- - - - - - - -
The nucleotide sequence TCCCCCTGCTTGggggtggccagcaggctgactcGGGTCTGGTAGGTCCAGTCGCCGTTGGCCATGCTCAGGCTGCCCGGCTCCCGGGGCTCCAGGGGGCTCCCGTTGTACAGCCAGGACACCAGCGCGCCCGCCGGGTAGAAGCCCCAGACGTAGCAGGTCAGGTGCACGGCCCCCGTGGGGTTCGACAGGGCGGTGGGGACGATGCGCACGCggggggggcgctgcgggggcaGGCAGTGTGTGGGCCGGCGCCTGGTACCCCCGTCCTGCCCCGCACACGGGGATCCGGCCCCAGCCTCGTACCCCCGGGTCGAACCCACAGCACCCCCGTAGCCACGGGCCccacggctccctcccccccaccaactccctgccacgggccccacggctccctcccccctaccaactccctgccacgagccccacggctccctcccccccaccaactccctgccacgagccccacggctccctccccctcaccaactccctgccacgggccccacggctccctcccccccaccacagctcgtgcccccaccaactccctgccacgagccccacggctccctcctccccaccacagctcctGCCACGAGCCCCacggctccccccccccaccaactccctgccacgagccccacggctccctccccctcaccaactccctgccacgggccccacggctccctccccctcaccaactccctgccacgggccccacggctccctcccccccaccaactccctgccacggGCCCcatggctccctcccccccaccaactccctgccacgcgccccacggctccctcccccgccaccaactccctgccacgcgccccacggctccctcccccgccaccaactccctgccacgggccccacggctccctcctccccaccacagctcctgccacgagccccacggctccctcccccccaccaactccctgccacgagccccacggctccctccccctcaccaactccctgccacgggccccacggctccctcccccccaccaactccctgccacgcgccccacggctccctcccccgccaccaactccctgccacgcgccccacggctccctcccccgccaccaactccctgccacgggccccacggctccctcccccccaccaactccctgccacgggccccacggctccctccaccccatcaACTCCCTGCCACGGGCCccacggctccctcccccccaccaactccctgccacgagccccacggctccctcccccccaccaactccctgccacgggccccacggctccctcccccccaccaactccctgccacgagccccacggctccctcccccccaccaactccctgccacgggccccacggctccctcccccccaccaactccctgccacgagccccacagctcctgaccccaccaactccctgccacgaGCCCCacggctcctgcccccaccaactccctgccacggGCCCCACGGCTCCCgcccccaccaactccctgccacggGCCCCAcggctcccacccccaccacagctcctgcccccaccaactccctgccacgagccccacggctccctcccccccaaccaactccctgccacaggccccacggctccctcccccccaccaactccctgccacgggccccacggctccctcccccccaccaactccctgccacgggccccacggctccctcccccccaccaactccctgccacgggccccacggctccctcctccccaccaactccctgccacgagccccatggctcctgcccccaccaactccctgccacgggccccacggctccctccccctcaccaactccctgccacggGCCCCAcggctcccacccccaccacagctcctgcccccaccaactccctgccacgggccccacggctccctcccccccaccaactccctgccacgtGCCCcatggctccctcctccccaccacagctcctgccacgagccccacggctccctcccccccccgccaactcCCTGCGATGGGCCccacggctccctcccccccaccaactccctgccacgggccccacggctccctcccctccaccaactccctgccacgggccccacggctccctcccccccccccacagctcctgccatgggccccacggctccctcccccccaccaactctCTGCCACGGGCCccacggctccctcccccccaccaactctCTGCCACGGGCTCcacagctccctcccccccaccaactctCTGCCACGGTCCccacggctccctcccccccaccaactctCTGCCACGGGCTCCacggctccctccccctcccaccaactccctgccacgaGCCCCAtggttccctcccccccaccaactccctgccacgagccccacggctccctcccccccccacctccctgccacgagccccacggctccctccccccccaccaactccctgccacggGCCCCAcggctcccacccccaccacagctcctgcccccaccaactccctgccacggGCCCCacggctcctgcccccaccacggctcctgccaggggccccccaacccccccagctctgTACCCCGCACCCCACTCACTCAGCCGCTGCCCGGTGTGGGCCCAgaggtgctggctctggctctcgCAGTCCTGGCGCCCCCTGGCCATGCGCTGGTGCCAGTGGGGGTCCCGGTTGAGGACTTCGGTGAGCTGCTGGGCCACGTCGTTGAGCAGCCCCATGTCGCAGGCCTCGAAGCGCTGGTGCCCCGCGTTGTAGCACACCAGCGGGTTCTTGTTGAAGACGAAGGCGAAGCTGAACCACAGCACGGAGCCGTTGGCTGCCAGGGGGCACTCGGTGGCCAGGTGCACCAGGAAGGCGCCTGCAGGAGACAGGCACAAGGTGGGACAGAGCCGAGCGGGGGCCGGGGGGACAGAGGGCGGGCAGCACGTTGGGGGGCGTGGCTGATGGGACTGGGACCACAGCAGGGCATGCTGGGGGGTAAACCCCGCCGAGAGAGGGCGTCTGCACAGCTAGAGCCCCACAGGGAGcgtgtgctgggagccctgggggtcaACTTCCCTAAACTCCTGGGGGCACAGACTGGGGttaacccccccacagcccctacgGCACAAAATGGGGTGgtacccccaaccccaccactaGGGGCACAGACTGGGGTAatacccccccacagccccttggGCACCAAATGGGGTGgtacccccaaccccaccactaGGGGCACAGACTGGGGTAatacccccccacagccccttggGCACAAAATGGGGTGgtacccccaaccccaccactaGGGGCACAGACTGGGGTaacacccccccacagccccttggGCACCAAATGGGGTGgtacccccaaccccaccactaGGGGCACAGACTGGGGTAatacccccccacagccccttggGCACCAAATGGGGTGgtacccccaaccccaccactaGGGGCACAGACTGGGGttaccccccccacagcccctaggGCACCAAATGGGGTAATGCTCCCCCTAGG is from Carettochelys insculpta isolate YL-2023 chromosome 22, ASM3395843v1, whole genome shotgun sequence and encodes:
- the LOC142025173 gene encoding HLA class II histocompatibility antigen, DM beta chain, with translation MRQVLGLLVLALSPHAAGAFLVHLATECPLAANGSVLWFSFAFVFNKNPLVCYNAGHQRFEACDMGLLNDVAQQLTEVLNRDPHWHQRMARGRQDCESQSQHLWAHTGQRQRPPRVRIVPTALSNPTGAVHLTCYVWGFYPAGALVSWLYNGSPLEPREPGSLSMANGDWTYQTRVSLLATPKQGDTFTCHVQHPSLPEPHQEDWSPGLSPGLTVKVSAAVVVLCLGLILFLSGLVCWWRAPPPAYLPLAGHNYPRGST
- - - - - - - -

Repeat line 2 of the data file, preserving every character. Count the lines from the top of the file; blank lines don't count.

- the LOC142025173 gene encoding HLA class II histocompatibility antigen, DM beta chain, with translation MRQVLGLLVLALSPHAAGAFLVHLATECPLAANGSVLWFSFAFVFNKNPLVCYNAGHQRFEACDMGLLNDVAQQLTEVLNRDPHWHQRMARGRQDCESQSQHLWAHTGQRQRPPRVRIVPTALSNPTGAVHLTCYVWGFYPAGALVSWLYNGSPLEPREPGSLSMANGDWTYQTRVSLLATPKQGDTFTCHVQHPSLPEPHQEDWSPGLSPGLTVKVSAAVVVLCLGLILFLSGLVCWWRAPPPAYLPLAGHNYPRGST